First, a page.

How do you choose among the large, distinguished field in the "Ugliest Bartender in Washington, D.C." contest?
A patron, sizing up "Baseball Bill" Holdforth behind the bar at Runyon's, observed good-naturedly, "He moves with the grace of a baby elephant."
At Bullfeathers, Wally Waetjen stared at his candidate, bartender Wayne Brem, and said, "If ugly were power, he'd win," and went on to use the remark as his campaign slogan.
A woman, placing her vote for Helen Lee Lovette of Mr. Day's, said, "I think she's the ugliest because she is the prettiest."
For this contest, "the word ugly doesn't really mean ugly, it's more like favorite, or beautiful," explained Nancy Brannigan, project coordinatory for the National Multiple Sclerosis Society, which is receiving more than $48,000 as a result of the zany promotion involving 135 area bars and restaurants.
Bar owners and managers, trying to lure customers who would cast a 25-cent ballot for their man, used every conceivable trick: "Ugly Auction Night" at Dankers, "Ugly Outfit Night" at the Bottom Line, "Ugly Redskin Night" at The Foundry, "Ugliest Customer Night" at the American Cafe on Massachusetts Avenue NE.
To bring customers in to vote for his "ugliest bartender," the manager of the Golden Ox reduced bar rail drinks to $1 and sold 25-cent beer. He also charged customers entering a dart-throwing contest in which the winner threw a pie in the face of the barmaid, Christina Ferguson.
Bartenders sang, danced and made phony campaign speeches, all in the good spirit of raising money.
Beowulf bartender Tommy McClellan chug-a-lugged giant schooners of beer at $50 each donated by the customers for MS research. By the time he finished his third, his eyes were glazed, but the cause was $150 richer.
Holdforth, exuding the spirit of the contest while showing support for a rival bartender, said he visited another bar and sang "New York, New York," and raised $150 for the bartender there.
The first prize for the lucky bartender was a two-week, all-expenses-paid trip for two to Jamaica. "If I win, I'll raffle it off and give the kids the money," said Beowulf's John Petrone. Added Holdforth, "I'll give it back to them."
Neither, however, had that opportunity. The winner, announced last night at the International Inn at a party hosted by Anheuser-Busch, Inc., was Kevin Spillan, the "ugliest bartender" at Winstons, on M Street, NW. He collected 29,655 votes during the Oct. 29-Nov. 26 voting period, thereby raising about $7,000 for MS.
What probably won it for Spillan was a Winstons gimmick called an "MS boat race," in which four-person teams chug-a-lugged in relays for prizes. For helping out in the victory, Spillan's bar manager and his campaign manager won a paid weekend at the new Playboy Hotel in Atlantic City.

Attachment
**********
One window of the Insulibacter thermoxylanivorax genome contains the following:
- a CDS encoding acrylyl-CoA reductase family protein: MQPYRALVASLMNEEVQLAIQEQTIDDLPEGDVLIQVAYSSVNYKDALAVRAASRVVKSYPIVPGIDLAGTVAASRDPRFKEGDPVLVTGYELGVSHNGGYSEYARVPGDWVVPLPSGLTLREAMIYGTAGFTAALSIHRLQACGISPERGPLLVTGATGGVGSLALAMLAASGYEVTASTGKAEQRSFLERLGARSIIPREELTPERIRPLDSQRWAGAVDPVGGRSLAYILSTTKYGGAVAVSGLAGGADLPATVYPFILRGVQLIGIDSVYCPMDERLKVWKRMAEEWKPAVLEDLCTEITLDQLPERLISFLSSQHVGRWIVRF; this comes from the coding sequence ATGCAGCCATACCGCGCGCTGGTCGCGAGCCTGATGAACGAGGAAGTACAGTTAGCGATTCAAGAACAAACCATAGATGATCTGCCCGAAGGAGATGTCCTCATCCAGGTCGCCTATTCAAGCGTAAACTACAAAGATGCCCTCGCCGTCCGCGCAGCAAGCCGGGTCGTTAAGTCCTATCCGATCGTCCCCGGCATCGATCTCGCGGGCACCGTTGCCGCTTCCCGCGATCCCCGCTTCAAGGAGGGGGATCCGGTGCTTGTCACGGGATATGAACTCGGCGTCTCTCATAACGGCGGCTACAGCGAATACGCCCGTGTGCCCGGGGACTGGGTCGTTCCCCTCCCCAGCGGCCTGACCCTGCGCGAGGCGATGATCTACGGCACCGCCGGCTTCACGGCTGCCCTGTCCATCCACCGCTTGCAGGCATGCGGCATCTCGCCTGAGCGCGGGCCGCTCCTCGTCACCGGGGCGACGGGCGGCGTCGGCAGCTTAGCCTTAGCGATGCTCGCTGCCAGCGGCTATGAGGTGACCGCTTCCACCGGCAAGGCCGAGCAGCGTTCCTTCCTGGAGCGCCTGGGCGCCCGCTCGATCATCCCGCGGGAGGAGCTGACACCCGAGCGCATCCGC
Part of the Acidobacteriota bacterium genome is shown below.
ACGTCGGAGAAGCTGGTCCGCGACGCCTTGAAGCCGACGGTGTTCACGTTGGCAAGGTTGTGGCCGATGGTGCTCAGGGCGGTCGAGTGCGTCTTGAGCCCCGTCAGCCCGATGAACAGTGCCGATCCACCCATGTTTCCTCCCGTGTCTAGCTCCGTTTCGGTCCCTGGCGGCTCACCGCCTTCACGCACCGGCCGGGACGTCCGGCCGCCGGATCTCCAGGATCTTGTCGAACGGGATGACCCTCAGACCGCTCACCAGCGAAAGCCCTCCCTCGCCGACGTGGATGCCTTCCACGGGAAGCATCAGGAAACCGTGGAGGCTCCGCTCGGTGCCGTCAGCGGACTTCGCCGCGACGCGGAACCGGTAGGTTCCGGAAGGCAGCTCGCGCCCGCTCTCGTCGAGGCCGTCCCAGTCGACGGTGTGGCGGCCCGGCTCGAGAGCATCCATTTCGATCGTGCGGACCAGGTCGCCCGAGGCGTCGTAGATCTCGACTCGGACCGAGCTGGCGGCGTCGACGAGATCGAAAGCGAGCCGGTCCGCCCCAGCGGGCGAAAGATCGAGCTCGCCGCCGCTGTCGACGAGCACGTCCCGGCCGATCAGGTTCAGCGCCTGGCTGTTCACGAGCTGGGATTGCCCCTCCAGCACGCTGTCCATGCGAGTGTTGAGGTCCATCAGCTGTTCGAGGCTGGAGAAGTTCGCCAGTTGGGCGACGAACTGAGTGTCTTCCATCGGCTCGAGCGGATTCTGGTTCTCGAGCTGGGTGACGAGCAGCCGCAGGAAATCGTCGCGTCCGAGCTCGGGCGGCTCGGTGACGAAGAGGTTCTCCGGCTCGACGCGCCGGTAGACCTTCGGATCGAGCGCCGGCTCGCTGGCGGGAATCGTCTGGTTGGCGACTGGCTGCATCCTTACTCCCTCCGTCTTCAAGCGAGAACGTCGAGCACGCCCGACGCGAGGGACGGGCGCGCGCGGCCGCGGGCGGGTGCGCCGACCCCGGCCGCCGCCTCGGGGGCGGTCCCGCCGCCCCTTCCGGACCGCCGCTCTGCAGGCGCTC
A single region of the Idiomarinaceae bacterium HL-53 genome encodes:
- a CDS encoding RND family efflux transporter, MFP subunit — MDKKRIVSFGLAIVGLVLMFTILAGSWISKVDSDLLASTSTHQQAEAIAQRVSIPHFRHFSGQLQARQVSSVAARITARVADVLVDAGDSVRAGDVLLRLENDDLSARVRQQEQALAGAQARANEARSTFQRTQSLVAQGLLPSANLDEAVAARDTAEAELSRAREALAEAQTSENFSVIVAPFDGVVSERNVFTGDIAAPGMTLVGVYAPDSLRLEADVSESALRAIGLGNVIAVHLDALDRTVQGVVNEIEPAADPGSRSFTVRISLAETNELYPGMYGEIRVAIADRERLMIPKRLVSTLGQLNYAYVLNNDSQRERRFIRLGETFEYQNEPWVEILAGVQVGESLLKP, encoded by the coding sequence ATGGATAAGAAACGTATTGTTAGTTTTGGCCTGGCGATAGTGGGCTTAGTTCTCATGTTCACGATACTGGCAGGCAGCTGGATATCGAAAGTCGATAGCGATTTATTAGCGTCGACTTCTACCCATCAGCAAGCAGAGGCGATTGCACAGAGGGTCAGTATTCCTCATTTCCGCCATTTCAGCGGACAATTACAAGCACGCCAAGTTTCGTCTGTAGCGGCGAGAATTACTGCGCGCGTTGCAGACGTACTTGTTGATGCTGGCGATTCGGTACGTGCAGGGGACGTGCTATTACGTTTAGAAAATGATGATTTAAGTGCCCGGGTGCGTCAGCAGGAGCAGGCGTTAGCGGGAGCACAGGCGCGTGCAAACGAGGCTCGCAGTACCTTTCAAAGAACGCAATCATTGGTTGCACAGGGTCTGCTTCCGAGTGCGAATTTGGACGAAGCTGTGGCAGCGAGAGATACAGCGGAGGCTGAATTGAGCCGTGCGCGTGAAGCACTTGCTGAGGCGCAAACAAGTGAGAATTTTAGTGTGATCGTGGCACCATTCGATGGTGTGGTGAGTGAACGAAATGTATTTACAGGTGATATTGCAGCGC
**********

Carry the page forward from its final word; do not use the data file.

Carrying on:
Owners of the Market Inn helped win second place for their so-called ugliest, Cindy Davis, by throwing an "Ugly Talent Night" and ringing up 28,378 votes.
The big money night for Joe Clements, bartender at Rumors, was "Boxer Shorts Night"; drinks were half-price, and for men to get in they had to wear boxer shorts (over or under). Clements also wore his while gathering 26,924 votes, good for third place.
Al Demao, former Redskin star and the program's honorary chairman, said: "The support from sponsors, bars and patrons has been overwhelming. Together they have given the word 'ugly' a whole new definition in this city -- beautiful."
The organizers said with some pride that D.C.'s $48,500 may be the jackpot for all the cities that have held ugliest bartender contests. In a defensive effort, they said, Pittsburgh, which raised $60,000, went outside its district to raise money.
Richard Queen, former hostage in Iran and himself an MS victim, was present at the International Inn. He has moved into an apartment in Washington and mentioned that he likes to stop in at the Deja Vu, but they weren't entered last night.
The award for Mr. Congeniality was given to "Baseball Bill" Holdforth, who said in a congenial way, "I don't care what the vote is, but I know I'm Washington's ugliest bartender."
He then awarded Nancy Brannigan her own personal barstool for having hung around all the bars in Washington, working to make this evening a success.
The evening's bartenders were reluctant to give last call with a crowd like this, because the room was too full of happy people, as "Baseball Bill" once again sang "New York, New York," and everyone began to dance. Richard Queen walked among the crowd, shaking hands and, of course, holding a beer.